Back in the day I did some work for a wealth management firm in New York. At that time, I was introduced to the area of Behavioral Finance, and more broadly, behavioral economics as espoused by Richard Thaler at the University of Chicago. While not new concepts, they gained new relevance – and urgency – during the financial meltdown 10 years ago. As my client used to say, investors are often their own worst enemies. In times of stress, even the most solidly constructed investment portfolio can be undermined through panic, overreaction and poor decision making. Part of the advisor’s role was, and is, saving people from themselves. There are parallels in technology decision making.
Goals and risk.
Not being a pop psychologist, this blog is more about general observations than learned insights (there is no shortage of literature and research out there for those who are interested). Still, it’s interesting to note how consistent disparate people across the spectrum can be in their approach to making choices. This also applies to when, how and why source-to-pay and enterprise contract management practitioners decide to implement a new P2P, sourcing, supplier management or other solution.
The comparison to financial decision making is apt, in that there is an investment at stake (in the case of technology, the investment is not just monetary, but professional, reputational and even organizational). And when there is money involved, the critical component of decision making is risk, and risk tolerance. As Daniel Kahneman and Amos Tversky first illustrated back in the ‘70’s, risk aversion is indelibly linked to loss aversion; in general, people prefer avoiding loss than acquiring the equivalent gain (in addition to their own works, author Michael Lewis explores their influence on the rest of us in The Undoing Project).
Think about Yelp. You’re out with friends, you’re hungry and you want to grab a bite, but you’re in an unfamiliar neighborhood. You could just pick a restaurant, but more likely you fire up the app and check the ratings and reviews. Risk aversion.
Heuristics is, for lack of a scientific explanation, the mental shortcuts you make to arrive at a decision. One common example of that, is crowdsourcing: if everyone else chooses something, it must be good, right?
More broadly applied, your organization finds it needs a new solution – for example, contract management. What do you do? Likely, fire up the industry analyst websites and check the ratings and reviews. Which, like Yelp, is fine. But how you need to look at a solution to meet your specific requirements is different from the next company. In this way, objectivity is often lost in the crowd.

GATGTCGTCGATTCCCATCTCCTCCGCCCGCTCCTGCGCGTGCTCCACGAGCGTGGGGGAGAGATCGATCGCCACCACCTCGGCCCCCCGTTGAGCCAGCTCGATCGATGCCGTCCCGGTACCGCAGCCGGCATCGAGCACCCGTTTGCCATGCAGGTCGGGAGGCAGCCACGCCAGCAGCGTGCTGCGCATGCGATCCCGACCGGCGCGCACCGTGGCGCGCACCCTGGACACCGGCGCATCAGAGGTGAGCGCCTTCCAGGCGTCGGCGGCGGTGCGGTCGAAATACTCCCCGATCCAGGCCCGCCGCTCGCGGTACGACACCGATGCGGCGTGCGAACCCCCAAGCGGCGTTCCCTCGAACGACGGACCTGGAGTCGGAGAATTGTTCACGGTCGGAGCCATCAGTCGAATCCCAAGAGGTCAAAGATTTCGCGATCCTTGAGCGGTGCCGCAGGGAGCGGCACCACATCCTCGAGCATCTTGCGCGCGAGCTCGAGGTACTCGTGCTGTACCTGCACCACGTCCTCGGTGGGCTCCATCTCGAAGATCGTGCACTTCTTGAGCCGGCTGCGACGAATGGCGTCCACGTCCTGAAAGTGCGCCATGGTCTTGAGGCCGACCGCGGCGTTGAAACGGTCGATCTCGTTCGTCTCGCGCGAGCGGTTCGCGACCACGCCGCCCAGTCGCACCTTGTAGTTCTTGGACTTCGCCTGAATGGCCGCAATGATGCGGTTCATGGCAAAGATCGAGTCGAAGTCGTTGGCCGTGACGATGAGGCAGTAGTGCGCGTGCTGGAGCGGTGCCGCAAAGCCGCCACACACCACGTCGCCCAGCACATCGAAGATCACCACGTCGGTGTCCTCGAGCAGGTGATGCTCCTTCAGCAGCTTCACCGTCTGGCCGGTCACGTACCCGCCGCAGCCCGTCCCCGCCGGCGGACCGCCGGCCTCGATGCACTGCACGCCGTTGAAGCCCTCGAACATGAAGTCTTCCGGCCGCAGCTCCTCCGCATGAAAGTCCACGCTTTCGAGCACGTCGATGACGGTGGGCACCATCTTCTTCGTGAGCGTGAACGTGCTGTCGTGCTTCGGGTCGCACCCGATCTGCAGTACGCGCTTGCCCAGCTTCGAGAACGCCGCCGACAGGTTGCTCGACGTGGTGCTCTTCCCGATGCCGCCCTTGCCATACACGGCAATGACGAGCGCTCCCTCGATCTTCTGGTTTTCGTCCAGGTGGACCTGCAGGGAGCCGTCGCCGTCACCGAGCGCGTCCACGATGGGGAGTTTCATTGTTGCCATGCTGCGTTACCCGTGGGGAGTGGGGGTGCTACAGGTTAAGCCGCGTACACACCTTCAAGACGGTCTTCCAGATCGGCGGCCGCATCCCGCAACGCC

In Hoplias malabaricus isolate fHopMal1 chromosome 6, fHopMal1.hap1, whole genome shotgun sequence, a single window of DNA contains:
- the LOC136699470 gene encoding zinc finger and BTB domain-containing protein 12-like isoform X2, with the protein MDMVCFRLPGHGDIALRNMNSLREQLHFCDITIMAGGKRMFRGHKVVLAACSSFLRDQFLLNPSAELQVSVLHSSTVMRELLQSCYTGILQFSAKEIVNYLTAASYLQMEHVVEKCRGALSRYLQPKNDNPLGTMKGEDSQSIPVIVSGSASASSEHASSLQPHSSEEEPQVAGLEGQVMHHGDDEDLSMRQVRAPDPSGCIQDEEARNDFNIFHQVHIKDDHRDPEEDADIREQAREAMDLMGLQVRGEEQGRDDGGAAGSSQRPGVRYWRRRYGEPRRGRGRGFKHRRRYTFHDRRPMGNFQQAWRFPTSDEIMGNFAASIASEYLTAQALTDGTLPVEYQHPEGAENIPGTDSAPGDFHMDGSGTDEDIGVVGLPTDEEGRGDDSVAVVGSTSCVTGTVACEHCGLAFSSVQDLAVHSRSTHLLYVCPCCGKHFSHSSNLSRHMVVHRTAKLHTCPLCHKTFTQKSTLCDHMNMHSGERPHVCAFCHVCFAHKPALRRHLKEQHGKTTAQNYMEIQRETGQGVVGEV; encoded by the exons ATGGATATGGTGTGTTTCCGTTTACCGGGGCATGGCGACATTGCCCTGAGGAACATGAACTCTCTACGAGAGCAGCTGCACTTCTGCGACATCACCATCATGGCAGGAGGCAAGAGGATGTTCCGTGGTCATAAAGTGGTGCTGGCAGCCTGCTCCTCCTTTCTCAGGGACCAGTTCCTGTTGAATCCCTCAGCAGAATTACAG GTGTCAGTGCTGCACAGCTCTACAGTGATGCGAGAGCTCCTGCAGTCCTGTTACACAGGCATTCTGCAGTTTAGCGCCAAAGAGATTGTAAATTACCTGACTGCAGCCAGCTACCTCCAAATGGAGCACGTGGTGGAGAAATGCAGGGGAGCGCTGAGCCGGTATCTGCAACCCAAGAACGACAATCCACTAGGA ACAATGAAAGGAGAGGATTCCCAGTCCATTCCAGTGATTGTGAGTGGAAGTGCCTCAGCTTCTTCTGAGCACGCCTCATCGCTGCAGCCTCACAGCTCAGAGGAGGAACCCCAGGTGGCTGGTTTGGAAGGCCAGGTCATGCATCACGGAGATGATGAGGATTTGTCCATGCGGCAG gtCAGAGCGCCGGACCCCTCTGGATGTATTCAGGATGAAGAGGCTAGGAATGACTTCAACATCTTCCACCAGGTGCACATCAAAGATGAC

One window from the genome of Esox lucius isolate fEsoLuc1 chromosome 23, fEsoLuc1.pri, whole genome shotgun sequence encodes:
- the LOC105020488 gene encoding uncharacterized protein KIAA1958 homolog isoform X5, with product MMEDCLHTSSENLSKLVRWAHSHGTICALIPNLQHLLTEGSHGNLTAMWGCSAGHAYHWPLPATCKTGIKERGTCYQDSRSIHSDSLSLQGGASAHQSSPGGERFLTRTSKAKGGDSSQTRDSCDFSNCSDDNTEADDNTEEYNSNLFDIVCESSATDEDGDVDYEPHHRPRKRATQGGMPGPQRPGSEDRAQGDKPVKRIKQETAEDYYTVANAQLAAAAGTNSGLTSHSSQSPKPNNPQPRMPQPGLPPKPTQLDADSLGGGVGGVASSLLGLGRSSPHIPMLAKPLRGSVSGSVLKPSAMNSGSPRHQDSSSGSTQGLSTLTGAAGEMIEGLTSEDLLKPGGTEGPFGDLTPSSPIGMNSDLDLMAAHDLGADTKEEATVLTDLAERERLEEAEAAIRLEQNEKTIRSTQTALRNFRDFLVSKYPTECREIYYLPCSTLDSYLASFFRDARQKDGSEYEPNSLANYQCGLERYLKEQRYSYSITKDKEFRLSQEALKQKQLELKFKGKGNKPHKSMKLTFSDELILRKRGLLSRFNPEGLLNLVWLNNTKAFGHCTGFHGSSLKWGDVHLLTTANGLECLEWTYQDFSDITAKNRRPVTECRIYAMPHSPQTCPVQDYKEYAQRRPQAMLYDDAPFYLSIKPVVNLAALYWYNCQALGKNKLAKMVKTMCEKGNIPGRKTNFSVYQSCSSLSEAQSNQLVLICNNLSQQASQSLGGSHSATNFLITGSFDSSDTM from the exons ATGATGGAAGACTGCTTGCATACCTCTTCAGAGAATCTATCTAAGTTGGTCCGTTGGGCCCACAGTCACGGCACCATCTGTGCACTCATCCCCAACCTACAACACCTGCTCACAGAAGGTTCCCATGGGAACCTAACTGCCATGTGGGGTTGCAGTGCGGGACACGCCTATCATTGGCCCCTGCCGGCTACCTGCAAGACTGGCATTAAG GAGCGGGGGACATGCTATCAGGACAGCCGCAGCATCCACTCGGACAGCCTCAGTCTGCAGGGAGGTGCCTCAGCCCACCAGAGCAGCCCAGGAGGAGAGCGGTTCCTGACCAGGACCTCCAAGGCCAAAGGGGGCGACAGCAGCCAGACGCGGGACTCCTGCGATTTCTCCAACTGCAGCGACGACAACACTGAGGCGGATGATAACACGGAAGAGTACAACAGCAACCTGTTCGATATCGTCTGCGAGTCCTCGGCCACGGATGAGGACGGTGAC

A rationale for a rational approach.
If risk is always underneath those decisions somewhere, there are also other forces at work. Rational decision making – and deviations from it – is another area that has been widely explored, and is intertwined with behavior economics. Rationality takes into account how much information is available, which in the case of source-to-pay solutions, is quite a lot.
Depending on where you are in the digital transformation process, the information can range from too much to completely overwhelming. But how that information is processed brings in a whole slew of messy filters, called cognitive biases, operating unseen in the background. Which, and how many, of those come into play depends on things like how quickly a decision needs to be made, previous experience, stakeholders and influencers involved, how far down the path you are, how much of the information you remember, etc.
So, while you think you are making a considered, rational and fully informed decision, the truth is often less tidy. Being rational takes discipline – you need to recognize your own biases, and those being forced upon you. In the case of source-to-pay solutions, it also takes homework. Sure, consult the industry waves, quadrants and maps. But get hands-on: nothing will help you decide better than an in-depth, highly-personalized product demonstration (or several – the more familiar you are, the clearer your choice becomes).
When it comes to making the right decision, your ultimate goal is to eliminate uncertainty. That way, you have a better chance of trading risk for reward.
Speaking of demonstrations, wherever you are in your decision-making process for new technology, we invite you to schedule a personalized demo. You can also view on-demand product demos here – we’ll be holding different live demos each month, so stay tuned..